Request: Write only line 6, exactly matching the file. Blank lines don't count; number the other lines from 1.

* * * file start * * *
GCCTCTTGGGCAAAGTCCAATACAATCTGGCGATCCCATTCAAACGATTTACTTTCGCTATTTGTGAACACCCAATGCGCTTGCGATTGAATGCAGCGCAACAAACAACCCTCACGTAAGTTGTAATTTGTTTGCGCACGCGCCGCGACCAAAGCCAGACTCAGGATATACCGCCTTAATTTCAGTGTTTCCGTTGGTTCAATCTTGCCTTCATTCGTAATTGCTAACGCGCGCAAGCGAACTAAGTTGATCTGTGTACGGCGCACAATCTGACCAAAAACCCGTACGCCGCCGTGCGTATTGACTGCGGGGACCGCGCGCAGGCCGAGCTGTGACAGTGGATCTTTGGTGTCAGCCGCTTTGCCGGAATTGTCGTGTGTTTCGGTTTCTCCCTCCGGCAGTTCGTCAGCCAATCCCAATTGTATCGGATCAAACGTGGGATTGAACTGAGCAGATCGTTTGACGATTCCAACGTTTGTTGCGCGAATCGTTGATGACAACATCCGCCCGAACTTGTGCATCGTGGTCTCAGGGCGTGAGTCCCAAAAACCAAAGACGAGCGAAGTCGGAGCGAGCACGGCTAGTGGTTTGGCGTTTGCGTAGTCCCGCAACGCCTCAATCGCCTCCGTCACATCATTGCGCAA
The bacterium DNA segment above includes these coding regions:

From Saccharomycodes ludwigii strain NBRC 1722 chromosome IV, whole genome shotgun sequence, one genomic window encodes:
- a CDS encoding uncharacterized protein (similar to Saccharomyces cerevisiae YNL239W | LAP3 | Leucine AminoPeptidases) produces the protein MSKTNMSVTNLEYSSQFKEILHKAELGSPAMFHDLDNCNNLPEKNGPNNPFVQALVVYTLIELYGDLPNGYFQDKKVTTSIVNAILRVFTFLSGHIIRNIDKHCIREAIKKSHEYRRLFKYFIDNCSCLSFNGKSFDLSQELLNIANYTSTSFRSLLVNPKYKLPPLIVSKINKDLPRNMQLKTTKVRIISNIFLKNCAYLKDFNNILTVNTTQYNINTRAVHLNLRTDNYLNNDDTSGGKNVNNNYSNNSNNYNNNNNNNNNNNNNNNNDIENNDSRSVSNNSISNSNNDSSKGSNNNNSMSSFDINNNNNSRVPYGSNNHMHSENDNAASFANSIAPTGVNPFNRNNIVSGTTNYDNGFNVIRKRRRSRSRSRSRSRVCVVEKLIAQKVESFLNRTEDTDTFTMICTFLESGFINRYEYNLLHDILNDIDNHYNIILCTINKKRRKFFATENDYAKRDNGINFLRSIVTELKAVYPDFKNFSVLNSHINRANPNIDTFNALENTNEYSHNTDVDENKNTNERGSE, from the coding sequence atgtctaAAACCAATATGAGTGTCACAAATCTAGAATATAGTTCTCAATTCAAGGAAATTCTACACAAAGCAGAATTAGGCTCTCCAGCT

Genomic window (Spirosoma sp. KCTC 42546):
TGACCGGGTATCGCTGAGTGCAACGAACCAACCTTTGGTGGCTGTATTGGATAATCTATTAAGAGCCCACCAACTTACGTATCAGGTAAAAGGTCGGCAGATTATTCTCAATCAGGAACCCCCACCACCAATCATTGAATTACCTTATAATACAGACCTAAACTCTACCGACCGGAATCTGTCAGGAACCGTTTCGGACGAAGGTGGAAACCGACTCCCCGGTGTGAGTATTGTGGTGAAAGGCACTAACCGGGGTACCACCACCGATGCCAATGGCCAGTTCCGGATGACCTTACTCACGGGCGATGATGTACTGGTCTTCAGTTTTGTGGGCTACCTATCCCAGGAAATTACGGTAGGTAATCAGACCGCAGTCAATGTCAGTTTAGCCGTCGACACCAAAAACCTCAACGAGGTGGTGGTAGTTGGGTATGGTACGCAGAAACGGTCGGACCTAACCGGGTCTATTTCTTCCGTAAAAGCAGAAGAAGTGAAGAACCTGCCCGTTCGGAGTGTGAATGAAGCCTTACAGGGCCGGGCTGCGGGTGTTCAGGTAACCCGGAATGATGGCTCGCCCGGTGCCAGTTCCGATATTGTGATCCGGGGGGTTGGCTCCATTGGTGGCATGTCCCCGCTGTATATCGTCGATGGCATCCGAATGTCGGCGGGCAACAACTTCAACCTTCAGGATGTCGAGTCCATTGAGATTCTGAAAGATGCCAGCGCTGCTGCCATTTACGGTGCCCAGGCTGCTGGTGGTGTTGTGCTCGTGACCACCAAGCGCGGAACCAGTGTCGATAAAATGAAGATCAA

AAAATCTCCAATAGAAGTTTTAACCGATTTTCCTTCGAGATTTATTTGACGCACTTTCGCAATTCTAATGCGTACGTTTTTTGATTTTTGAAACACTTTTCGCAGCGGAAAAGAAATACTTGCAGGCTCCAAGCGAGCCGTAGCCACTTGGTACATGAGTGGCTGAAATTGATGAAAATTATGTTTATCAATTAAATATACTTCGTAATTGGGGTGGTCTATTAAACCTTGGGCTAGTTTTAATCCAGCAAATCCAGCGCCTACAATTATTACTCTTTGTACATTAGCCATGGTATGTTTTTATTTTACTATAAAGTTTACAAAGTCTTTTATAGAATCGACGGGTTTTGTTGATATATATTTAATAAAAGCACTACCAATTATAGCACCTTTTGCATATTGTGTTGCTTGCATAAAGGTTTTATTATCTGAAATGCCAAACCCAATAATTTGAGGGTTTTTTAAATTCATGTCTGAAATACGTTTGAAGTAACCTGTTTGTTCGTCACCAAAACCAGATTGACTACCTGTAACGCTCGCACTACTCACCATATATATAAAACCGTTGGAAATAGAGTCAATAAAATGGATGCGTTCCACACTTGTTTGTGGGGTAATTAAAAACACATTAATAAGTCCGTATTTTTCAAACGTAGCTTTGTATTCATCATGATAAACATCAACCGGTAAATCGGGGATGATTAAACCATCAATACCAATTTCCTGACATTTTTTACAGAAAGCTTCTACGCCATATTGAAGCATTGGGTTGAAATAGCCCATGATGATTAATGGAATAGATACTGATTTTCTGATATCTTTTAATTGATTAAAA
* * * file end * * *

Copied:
TGACCGGGTATCGCTGAGTGCAACGAACCAACCTTTGGTGGCTGTATTGGATAATCTATTAAGAGCCCACCAACTTACGTATCAGGTAAAAGGTCGGCAGATTATTCTCAATCAGGAACCCCCACCACCAATCATTGAATTACCTTATAATACAGACCTAAACTCTACCGACCGGAATCTGTCAGGAACCGTTTCGGACGAAGGTGGAAACCGACTCCCCGGTGTGAGTATTGTGGTGAAAGGCACTAACCGGGGTACCACCACCGATGCCAATGGCCAGTTCCGGATGACCTTACTCACGGGCGATGATGTACTGGTCTTCAGTTTTGTGGGCTACCTATCCCAGGAAATTACGGTAGGTAATCAGACCGCAGTCAATGTCAGTTTAGCCGTCGACACCAAAAACCTCAACGAGGTGGTGGTAGTTGGGTATGGTACGCAGAAACGGTCGGACCTAACCGGGTCTATTTCTTCCGTAAAAGCAGAAGAAGTGAAGAACCTGCCCGTTCGGAGTGTGAATGAAGCCTTACAGGGCCGGGCTGCGGGTGTTCAGGTAACCCGGAATGATGGCTCGCCCGGTGCCAGTTCCGATATTGTGATCCGGGGGGTTGGCTCCATTGGTGGCATGTCCCCGCTGTATATCGTCGATGGCATCCGAATGTCGGCGGGCAACAACTTCAACCTTCAGGATGTCGAGTCCATTGAGATTCTGAAAGATGCCAGCGCTGCTGCCATTTACGGTGCCCAGGCTGCTGGTGGTGTTGTGCTCGTGACCACCAAGCGCGGAACCAGTGTCGATAAAATGAAGATCAA